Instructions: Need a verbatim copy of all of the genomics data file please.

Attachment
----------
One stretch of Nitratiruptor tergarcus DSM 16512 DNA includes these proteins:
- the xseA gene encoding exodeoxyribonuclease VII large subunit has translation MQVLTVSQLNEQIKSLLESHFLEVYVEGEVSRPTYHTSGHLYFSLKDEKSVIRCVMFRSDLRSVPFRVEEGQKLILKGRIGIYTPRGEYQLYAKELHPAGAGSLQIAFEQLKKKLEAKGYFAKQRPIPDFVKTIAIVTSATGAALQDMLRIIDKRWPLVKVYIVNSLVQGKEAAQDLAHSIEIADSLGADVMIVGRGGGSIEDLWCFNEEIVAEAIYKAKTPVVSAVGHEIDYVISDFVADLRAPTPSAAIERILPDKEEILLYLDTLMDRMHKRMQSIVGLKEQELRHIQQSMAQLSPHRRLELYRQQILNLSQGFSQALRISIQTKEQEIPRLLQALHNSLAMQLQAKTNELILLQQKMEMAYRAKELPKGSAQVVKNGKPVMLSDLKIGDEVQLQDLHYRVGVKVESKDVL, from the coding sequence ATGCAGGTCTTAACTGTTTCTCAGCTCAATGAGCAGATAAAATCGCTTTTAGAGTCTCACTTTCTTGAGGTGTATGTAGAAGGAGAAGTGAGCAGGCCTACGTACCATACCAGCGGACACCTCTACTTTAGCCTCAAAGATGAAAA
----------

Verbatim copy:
One stretch of Nitratiruptor tergarcus DSM 16512 DNA includes these proteins:
- the xseA gene encoding exodeoxyribonuclease VII large subunit has translation MQVLTVSQLNEQIKSLLESHFLEVYVEGEVSRPTYHTSGHLYFSLKDEKSVIRCVMFRSDLRSVPFRVEEGQKLILKGRIGIYTPRGEYQLYAKELHPAGAGSLQIAFEQLKKKLEAKGYFAKQRPIPDFVKTIAIVTSATGAALQDMLRIIDKRWPLVKVYIVNSLVQGKEAAQDLAHSIEIADSLGADVMIVGRGGGSIEDLWCFNEEIVAEAIYKAKTPVVSAVGHEIDYVISDFVADLRAPTPSAAIERILPDKEEILLYLDTLMDRMHKRMQSIVGLKEQELRHIQQSMAQLSPHRRLELYRQQILNLSQGFSQALRISIQTKEQEIPRLLQALHNSLAMQLQAKTNELILLQQKMEMAYRAKELPKGSAQVVKNGKPVMLSDLKIGDEVQLQDLHYRVGVKVESKDVL, from the coding sequence ATGCAGGTCTTAACTGTTTCTCAGCTCAATGAGCAGATAAAATCGCTTTTAGAGTCTCACTTTCTTGAGGTGTATGTAGAAGGAGAAGTGAGCAGGCCTACGTACCATACCAGCGGACACCTCTACTTTAGCCTCAAAGATGAAAA